Suggestions about the Arkansas Healthcare Marketplace
Greetings! To begin this week I am going to offer some suggestions about the Arkansas Healthcare Marketplace, because I have had several constituents contact me with questions. I felt it logical that there are others out there with similar questions and I will try to help answer them. Please don’t assume that I think I am an expert because that is far from true, but maybe I can get you started.
My most asked question is “I really need healthcare, but how do I find information on how to get enrolled?” My first answer to that is “online”. There are at least two good sites that I have observed. They are www.arhealthconnector.org and www.access.arkansas.gov. The www.arhealthconnector.org site is more relevant and easier since it deals only with the health insurance plans. The www.access.arkanses.gov site deals with many state programs so you must first click on the yellow box that says “Learn about Health Care Independence”. I would use the first site, www.arhealthconnector.org. It is very well organized and looks easier to follow.
The next question I’m usually asked is “How else can I get enrolled if I don’t have a computer, or don’t understand its directions?” Let me share with you that each county has a source for “guides” or people who can be contacted to help you get enrolled. For people living in Drew and Ashley counties, the “guides” are provided through Mainline Healthcare Clinics. Their main phone number is 870-737-2221. (I have said before that Mainline deserves a big “Thank you” for taking on this task.) This is a toll free number. You may also call the marketplace directly; that number is 855-283-3483 and it is also a free call. Another healthcare marketplace number is 800-318-2596. If one number is busy, try another.
Another source of help for enrollment might be an independent insurance agent. There are four major insurance groups certified to operate in the Arkansas marketplace. These four providers are Arkansas Blue Cross Blue Shield, Blue Cross Blue Shield Multistate (not the same as the former ABCBS), Ambetter Insurance and QualChoice of Arkansas. Some independent insurance agents who “sell” these certified plans may also help you to enroll. Arkansas Farm Bureau Insurance is advertising their willingness to help.
I should think the library might also have some helpful suggestions. There may be other sources, but these are my first choices. The main idea to remember is the fact that you may enroll four ways: online, by paper application, phone, or by using in-person assistors, or “guides”.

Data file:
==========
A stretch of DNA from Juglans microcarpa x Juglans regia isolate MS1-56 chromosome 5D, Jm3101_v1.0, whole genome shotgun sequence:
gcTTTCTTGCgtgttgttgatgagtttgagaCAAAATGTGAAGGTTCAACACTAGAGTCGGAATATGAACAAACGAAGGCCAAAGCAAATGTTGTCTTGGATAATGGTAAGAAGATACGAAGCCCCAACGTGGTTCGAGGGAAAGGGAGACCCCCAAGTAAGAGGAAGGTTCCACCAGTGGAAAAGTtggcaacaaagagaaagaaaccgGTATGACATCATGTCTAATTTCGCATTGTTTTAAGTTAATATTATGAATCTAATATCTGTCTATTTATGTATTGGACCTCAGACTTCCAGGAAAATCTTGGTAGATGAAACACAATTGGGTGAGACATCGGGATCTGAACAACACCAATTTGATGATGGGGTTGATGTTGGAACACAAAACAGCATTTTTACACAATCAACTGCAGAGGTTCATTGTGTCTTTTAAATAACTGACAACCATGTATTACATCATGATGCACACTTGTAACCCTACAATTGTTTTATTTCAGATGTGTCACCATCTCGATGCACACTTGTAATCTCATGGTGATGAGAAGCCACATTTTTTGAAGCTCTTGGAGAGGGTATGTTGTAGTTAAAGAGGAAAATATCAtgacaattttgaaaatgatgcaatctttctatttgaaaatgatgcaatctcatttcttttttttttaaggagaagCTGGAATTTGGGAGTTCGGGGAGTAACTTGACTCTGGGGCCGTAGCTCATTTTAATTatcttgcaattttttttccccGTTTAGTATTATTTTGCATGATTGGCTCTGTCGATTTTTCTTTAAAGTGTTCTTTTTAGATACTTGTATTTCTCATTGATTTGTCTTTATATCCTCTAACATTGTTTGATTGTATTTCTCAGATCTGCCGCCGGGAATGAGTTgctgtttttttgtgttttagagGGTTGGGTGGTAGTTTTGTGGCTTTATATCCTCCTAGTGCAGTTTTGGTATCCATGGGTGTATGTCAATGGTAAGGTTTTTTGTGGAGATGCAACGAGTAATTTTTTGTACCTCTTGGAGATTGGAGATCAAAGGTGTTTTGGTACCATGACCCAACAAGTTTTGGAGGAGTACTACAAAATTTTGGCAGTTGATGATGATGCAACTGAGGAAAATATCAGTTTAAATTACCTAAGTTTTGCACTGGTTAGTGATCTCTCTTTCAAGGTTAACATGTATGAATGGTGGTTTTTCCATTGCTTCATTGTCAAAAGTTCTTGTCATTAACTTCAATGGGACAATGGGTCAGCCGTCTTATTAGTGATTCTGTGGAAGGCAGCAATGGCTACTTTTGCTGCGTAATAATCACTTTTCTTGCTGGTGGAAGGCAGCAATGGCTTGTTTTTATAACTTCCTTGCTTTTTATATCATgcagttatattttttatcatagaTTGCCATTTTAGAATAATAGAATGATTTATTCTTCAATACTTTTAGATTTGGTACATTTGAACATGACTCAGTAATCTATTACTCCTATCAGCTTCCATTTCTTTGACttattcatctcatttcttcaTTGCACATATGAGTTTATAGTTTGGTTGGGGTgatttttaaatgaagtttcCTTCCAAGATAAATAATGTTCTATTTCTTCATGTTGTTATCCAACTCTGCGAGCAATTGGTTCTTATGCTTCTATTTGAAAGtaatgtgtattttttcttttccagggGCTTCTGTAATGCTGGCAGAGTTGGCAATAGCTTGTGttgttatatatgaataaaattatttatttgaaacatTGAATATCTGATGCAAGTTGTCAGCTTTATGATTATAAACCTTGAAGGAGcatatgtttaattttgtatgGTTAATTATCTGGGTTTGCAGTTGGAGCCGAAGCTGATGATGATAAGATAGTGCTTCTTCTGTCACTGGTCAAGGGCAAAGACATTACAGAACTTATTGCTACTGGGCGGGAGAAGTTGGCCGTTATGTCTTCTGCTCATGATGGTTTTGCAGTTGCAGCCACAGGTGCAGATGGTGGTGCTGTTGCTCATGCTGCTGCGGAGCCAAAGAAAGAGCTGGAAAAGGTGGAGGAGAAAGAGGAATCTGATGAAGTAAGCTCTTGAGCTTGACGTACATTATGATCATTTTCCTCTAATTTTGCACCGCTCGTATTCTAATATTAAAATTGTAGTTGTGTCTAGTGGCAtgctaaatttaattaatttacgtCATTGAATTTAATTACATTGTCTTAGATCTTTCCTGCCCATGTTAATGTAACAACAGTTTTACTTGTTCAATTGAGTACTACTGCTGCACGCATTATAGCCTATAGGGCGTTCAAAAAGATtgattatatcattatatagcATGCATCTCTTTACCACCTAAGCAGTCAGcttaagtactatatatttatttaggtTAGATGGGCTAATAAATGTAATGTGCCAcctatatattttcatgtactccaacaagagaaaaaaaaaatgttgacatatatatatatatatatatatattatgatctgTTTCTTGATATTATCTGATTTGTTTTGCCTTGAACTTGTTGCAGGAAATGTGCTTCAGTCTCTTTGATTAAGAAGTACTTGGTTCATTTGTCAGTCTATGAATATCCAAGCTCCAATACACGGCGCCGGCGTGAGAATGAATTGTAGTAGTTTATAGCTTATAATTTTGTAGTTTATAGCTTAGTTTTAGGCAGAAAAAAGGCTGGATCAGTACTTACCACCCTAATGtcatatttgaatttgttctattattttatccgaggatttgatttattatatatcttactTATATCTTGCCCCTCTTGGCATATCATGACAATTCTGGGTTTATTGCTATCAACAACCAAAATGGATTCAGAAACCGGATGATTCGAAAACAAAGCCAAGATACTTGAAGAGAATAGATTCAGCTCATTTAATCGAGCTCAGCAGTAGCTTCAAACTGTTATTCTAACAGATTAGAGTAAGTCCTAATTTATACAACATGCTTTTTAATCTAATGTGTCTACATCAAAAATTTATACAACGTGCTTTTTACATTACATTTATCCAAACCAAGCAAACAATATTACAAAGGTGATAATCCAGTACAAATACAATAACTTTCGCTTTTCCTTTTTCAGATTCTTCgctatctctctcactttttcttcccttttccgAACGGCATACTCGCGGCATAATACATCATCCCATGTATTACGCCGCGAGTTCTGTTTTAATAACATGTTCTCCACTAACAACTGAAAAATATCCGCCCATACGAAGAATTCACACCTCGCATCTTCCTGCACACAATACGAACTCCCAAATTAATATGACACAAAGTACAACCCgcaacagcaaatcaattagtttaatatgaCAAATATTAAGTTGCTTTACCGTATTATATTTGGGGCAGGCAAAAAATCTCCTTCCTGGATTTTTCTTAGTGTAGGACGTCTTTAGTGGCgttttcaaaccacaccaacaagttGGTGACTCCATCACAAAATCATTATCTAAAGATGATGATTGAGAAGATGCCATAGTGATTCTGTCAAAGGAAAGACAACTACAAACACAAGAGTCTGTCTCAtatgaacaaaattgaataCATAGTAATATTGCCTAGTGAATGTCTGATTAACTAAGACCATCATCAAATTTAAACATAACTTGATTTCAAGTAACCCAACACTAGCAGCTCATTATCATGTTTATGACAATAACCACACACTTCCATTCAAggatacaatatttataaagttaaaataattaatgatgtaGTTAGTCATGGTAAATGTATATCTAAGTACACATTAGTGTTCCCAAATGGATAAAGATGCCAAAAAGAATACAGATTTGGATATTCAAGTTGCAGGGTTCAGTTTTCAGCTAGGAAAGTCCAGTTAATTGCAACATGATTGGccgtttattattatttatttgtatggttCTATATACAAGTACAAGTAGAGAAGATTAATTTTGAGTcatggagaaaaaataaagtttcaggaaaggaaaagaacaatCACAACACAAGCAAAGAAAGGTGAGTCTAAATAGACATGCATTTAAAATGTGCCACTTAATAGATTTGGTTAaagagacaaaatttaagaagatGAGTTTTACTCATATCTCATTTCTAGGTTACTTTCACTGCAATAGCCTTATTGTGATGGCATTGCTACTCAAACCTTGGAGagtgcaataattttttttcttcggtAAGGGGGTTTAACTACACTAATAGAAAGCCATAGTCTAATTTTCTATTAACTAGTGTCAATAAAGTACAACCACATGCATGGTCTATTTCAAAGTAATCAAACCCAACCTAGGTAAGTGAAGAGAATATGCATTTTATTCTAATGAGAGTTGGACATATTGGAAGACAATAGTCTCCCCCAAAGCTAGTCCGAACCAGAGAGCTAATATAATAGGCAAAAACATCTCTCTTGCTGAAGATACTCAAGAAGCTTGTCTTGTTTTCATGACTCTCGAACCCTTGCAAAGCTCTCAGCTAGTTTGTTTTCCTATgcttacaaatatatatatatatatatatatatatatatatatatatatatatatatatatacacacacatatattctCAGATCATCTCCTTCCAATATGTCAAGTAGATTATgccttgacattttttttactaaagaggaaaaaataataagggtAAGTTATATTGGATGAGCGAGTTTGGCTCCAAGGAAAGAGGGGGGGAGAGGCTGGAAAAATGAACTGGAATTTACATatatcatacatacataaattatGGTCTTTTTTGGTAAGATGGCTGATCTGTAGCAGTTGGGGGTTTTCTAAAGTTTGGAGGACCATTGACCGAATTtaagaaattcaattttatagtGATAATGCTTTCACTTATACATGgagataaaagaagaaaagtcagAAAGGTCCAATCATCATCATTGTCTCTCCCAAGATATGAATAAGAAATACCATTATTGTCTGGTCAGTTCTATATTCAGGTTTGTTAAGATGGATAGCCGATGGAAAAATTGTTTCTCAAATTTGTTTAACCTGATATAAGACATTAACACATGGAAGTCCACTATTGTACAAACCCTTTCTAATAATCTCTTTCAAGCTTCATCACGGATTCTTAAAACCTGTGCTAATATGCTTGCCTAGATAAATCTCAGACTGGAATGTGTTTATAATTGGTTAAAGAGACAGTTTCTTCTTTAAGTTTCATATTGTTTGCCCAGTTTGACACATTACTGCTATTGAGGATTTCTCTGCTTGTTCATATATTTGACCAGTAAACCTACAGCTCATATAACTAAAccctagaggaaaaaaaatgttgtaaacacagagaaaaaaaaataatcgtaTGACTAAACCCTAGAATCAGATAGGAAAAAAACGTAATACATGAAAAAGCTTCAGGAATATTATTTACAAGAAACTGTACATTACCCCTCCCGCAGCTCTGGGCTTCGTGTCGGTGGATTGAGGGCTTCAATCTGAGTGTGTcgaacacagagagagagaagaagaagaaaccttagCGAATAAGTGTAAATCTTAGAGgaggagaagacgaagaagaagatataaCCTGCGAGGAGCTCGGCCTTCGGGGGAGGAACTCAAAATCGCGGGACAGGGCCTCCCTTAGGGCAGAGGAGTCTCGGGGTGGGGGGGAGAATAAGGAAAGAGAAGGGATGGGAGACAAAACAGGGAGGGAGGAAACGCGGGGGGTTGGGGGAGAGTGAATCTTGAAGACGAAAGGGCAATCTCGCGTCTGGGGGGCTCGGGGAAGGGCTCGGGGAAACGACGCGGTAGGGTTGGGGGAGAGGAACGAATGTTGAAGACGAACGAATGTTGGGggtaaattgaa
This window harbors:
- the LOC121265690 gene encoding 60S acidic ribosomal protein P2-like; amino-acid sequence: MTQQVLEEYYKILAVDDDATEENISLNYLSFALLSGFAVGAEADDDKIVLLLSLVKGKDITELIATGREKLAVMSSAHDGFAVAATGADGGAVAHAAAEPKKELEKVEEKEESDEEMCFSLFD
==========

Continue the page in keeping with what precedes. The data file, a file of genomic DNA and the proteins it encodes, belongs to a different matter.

Others ask me about rates. I will confess I have no exact idea about rates because there are actually 71 plan variants. Rates are determined by your income and your circumstances, so I’d suggest you be prepared and have your latest tax forms (if you filed one) ready when you go to enroll. That information might make enrolment easier and faster.
So you see, don’t be intimidated by what you see or read in the media. I happen to know that, as of October 19, 66,094 Arkansans have applied for the private option health care plans and 62,021 have been approved. (Each application is checked and verified to assure you are enrolled in the best plan for your circumstances.) If they can do it, you can too. Enrollment may be slow due to volume and the variety of options you have, but you’ll “get ‘er done”. Keep your “cool”. You have until March 31, 2014, to enroll!
Remember too that if you have insurance and are happy with it, you don’t have to change your policy. The marketplace is designed for those who have no insurance, or who have insurance whose rates are unsustainable, or who are unsatisfied and want a change.
Other topics I wanted to report on this week included a special legislative audit report on Arkansas’ Community Health Centers. Our Mainline clinics are a part of that system. In 2012, a total of 164,560 patients were treated at one of Arkansas’ 12 community health centers. Approximately 12 percent of those were covered by Medicare and 28 percent were covered by Medicaid with about 19 percent having private insurance and about 40 percent having no insurance at all.
These Health centers are funded through Medicare, Medicaid, private insurance, individuals and federal, state and private grants. Our Mainline Health Centers’ number is seven and serves residents in the five counties in southeastern most Arkansas (Ashley, Drew, Desha, Chicot and soon Lincoln counties).
Last week we also heard some lively “discussions” on such subject matter as high fees charged by towing companies, prison numbers growing and putting strains on county jails, vision screenings in Arkansas’ public schools and inequities in the salaries paid court reporters and trial court assistants.
On Friday the Arkansas Legislative Council heard and agreed to a request by the Arkansas Veterans Home Task Force to establish a special Veterans Home Subcommittee to continue to review the selection process.
The first meeting of the Teacher Insurance committee was also held. It was an organizational meeting.
Since one of my Ashley County constituents has asked, I will tell you that the Arkansas Firefighters Memorial is well under construction behind the capital and in an “island” between the Department of Education building and “Big Mac”, the primary office complex. It is a lovely site and will be a beautiful memorial.
Have a great week!